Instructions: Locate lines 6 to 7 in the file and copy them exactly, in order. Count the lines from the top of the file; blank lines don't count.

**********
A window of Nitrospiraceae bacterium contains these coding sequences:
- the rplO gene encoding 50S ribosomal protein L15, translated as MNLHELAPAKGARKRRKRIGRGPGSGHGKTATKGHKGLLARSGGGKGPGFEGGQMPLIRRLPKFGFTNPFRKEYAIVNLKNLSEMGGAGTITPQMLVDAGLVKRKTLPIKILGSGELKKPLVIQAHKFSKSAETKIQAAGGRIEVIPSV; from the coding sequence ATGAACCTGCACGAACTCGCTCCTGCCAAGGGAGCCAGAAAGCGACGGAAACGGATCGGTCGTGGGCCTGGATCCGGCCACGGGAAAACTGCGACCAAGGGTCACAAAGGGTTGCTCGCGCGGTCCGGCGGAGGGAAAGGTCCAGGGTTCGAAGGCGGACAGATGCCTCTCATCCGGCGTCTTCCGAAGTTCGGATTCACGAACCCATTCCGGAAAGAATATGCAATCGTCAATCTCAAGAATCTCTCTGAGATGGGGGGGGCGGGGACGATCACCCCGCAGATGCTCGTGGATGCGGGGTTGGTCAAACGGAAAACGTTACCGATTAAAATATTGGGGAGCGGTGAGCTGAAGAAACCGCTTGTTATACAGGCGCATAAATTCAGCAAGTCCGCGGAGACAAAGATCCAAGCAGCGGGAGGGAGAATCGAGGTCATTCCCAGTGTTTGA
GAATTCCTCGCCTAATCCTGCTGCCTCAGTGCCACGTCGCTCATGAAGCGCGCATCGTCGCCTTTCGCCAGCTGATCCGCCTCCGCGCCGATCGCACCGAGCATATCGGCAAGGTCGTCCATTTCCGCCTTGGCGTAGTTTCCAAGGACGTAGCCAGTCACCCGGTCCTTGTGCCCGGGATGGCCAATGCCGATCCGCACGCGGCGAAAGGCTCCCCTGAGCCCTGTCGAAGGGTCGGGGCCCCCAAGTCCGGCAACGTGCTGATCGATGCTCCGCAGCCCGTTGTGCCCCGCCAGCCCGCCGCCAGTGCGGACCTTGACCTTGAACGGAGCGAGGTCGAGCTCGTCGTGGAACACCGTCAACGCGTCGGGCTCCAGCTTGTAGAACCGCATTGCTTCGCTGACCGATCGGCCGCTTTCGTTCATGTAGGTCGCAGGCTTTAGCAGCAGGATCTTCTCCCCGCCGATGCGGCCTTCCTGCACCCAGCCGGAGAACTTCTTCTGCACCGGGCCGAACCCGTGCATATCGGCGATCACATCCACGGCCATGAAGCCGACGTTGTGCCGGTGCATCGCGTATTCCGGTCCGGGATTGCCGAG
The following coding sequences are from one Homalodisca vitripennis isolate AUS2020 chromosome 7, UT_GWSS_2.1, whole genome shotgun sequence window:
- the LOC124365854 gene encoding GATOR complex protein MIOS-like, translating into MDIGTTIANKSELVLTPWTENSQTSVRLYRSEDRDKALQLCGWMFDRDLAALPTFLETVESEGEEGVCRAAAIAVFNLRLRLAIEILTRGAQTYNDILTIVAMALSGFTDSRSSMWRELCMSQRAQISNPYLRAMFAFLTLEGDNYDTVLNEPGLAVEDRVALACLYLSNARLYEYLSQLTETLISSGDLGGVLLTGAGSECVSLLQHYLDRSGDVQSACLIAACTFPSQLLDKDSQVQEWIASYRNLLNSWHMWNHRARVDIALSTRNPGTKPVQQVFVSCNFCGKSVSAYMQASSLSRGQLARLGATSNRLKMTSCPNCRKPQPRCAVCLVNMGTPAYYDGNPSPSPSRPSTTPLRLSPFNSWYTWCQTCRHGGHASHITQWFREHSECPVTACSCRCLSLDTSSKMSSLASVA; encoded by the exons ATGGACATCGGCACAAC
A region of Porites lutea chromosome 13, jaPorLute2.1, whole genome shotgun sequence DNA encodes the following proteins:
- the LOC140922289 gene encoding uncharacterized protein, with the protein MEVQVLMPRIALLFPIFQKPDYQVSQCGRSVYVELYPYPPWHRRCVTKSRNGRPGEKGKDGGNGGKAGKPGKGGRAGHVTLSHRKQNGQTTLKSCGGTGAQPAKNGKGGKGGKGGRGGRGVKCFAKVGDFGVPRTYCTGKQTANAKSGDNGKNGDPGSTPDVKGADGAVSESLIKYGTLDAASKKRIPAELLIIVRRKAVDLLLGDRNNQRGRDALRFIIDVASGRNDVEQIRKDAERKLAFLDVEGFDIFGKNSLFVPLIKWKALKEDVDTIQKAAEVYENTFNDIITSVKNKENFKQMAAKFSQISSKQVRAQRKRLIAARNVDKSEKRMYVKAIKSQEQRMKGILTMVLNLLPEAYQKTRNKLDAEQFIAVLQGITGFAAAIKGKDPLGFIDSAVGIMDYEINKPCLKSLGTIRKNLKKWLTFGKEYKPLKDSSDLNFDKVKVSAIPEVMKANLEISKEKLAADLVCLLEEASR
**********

A region of Porites lutea chromosome 13, jaPorLute2.1, whole genome shotgun sequence DNA encodes the following proteins:
- the LOC140922289 gene encoding uncharacterized protein, with the protein MEVQVLMPRIALLFPIFQKPDYQVSQCGRSVYVELYPYPPWHRRCVTKSRNGRPGEKGKDGGNGGKAGKPGKGGRAGHVTLSHRKQNGQTTLKSCGGTGAQPAKNGKGGKGGKGGRGGRGVKCFAKVGDFGVPRTYCTGKQTANAKSGDNGKNGDPGSTPDVKGADGAVSESLIKYGTLDAASKKRIPAELLIIVRRKAVDLLLGDRNNQRGRDALRFIIDVASGRNDVEQIRKDAERKLAFLDVEGFDIFGKNSLFVPLIKWKALKEDVDTIQKAAEVYENTFNDIITSVKNKENFKQMAAKFSQISSKQVRAQRKRLIAARNVDKSEKRMYVKAIKSQEQRMKGILTMVLNLLPEAYQKTRNKLDAEQFIAVLQGITGFAAAIKGKDPLGFIDSAVGIMDYEINKPCLKSLGTIRKNLKKWLTFGKEYKPLKDSSDLNFDKVKVSAIPEVMKANLEISKEKLAADLVCLLEEASR